Dr. Pelumi Adeloye, DMD, MPH, Discusses Maintaining your Oral Health During the COVID-19 Outbreak

Posted on April 17, 2020
Dr. Pelumi Adeloye, DMD, MPH, Discusses Maintaining your Oral Health During the COVID-19 Outbreak

The COVID-19 pandemic has fundamentally transformed our daily lives in many ways.  Our dental health may not seem to be a top priority during these trying times, however neglecting care can lead to many oral diseases, which in turn will affect our overall health.

Dental offices across the country, including those in our community, have been asked to only provide emergency treatment until further notice.  Even with limiting care to emergency situations and with all of the precautions we have taken to reduce exposure, it is important to understand that providing in-office treatment still poses a risk to patients, providers and dental staff.

In order to reduce the strain on healthcare facilities and the risk of exposure, please only seek treatment if you are experiencing a true dental emergency such as pain and swelling. For all other emergencies, refer to “Temporary solutions for dental problems” guideline below.

Here are a few guidelines to ensure your oral health is in tip-top shape during this pandemic.

Maintain your Daily Oral Routine:

  • Brush a minimum of twice daily.  Use a soft bristle brush for at least two minutes give special attention to your gumline. Don’t forget your tongue and those hard-to-reach areas!
  • Keep toothbrushes clean! Soak in a mixture of mouthwash and hydrogen peroxide for a few minutes after use, then leave to dry.  Avoid sharing your toothbrushes to avoid contamination.
  • Floss twice daily if possible.  Flossing removes food between the teeth and underneath the gumline where your toothbrush can’t reach.


  • Maintain a balanced diet. This not only strengthens your overall health but also reduces the consumption of cavity-causing foods high in starch or sugar.
  • Limit snacking.  Frequent and excessive snacking increases your risk of cavities.
  • Limit sugary and acidic drinks like fruit juices, sodas and coffee to avoid weakening the enamel (top layer) on your teeth. If you must have these drinks, please follow with rinsing your mouth with water. NOTE: Consumption of hot liquids can be soothing to some symptomatic patients.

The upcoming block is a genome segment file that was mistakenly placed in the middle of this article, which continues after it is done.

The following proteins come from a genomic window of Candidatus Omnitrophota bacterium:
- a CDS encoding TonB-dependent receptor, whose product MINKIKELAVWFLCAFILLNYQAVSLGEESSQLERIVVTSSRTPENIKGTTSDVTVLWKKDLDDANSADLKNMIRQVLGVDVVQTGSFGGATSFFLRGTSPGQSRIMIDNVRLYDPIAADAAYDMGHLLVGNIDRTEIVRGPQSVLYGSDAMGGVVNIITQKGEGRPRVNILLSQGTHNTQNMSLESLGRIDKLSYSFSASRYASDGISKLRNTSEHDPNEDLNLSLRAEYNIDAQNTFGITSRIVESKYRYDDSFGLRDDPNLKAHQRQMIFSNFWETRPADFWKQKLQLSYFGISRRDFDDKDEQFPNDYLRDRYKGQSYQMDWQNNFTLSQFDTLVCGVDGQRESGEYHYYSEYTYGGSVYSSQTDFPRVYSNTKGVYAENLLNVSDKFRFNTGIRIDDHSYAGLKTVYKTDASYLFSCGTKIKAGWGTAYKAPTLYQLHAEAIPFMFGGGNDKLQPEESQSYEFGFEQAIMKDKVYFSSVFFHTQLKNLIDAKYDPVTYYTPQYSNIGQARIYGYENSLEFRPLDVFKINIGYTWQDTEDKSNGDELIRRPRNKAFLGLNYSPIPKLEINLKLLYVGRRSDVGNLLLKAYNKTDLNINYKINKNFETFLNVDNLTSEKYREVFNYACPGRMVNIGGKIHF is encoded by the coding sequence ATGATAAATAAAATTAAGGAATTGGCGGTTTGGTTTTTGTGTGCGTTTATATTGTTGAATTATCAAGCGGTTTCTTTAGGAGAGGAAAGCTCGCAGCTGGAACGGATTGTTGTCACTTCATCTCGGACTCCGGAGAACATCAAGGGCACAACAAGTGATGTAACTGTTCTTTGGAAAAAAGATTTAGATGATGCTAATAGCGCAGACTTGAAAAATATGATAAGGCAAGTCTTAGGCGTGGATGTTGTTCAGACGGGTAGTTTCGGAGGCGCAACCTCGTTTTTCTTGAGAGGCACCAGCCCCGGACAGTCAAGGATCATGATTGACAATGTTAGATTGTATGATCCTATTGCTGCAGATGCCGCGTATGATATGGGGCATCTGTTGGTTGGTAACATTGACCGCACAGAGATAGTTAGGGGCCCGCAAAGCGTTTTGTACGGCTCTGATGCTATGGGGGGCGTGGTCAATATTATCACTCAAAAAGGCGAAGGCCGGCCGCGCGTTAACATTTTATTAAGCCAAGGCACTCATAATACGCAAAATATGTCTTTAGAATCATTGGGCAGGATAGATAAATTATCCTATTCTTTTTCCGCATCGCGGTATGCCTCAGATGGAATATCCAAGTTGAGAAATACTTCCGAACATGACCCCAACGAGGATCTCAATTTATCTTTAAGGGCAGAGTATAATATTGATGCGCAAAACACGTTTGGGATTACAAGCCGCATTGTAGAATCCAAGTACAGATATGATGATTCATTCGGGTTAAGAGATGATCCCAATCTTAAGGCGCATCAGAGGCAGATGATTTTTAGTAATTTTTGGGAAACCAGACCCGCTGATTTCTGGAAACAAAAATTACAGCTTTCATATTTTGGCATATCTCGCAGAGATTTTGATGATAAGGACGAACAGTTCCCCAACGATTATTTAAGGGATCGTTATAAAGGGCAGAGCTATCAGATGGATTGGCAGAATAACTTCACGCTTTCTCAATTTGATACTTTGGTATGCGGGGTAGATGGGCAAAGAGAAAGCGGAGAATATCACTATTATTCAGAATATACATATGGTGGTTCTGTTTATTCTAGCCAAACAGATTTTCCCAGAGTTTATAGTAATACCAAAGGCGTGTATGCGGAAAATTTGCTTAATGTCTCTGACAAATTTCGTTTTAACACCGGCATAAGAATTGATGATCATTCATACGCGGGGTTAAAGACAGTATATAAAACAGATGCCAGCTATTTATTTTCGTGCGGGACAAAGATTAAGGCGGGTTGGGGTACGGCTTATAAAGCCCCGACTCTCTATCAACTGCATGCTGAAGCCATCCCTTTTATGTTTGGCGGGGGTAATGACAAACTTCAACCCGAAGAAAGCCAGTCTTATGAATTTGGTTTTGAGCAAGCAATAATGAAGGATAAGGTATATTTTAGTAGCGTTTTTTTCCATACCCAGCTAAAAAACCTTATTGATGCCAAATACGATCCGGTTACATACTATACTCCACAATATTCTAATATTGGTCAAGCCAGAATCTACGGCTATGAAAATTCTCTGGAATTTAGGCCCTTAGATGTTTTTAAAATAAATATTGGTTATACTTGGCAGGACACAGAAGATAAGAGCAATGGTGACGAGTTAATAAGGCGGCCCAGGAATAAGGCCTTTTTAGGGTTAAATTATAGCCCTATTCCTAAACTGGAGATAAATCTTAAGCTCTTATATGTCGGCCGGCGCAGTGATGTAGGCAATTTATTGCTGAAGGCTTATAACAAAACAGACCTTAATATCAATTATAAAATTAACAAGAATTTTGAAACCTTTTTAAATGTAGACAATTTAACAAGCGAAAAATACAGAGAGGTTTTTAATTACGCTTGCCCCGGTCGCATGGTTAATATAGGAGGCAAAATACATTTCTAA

• Drink plenty of water.  Drinking water between and during meals greatly benefits your whole body including your mouth.

Avoid smoking:

Smoking causes limited blood flow to your gums, resulting in increased bacteria growth. This increases your risk for gum infection!  The goal is to optimize your immune system during this pandemic. Hence, a healthy mouth allows the body’s immune system to fight off other infections.

Temporary Solutions for Dental Problems:

  • Broken or ill-fitting dentures. Visit the pharmacy for denture repair/reline kits and contact your dentist for further guidance.
  • Dental Pain. Notable symptoms of concern include swelling and continuous pain. Your dentist should be contacted even if you may not be able to visit the office.
  • Pain without swelling. A combination of ibuprofen and acetaminophen, over-the-counter (OTC) pain medication, can help with dental pain. Please note that it is imperative to follow instructions on medication labels. If pain persists, contact your dentist for adequate dosage and guidance.
  • Pain with swelling. A combination of OTC pain medications and warm salt water rinses can help with pain and swelling. It is highly recommended to contact your dentist for further guidance. NOTE: If swelling causes extreme difficulty breathing and/or swallowing, please go to the Emergency Room.
  • Pain of the cheek, gum, tongue and lip. For soft tissue pain without swelling, OTC pain medications and OTC medicated gel (i.e. “Orajel”) can provide temporary relief.  Remember, children experiencing pain should be given children’s medication, and you can call your dentist or pediatric dentist with any questions.
  • Tooth fracture, dislodged or lost fillings, crowns and bridges. OTC temporary filling material can be ordered online or found at your local pharmacy. Keywords such as “filling repair or loose tooth cap” can be searched online to guide you to these resources.

As always, contact your dentist if you have questions or concerns.

Dental Emergencies:        

On March 16th, 2020, the American Dental Association (ADA) advised dental providers to limit office visits to emergency procedures only. This decision allows for the nation’s supply of personal protective equipment to be preserved. These measures also limit the risk of transmission of the virus at the dental office, and preserve the safety of our patients and dental staff. Because some dental clinics are still open for dental emergencies the burden on urgent care clinics is reduced. Please do not visit the Health Access Network’s Walk-in Care for your dental care needs, except for a true emergency.

Your dentist can consult with you on the phone and help you with situations such as a toothache or loose crown. If you have sharp, throbbing pain in your teeth, mouth or gum, your dentist will determine if your case qualifies as a dental emergency.  If your dentist determines that you are at risk of a bacterial infection that causes swelling, difficulty breathing or swallowing, or other high risk conditions, you may need to be seen in the dental office.  You should only be going to your dental office if you have been advised by your dentist or dental staff to do so, and you have a scheduled appointment.

You can visit the American Dental Association website (www.ada.org) for more resources and information.

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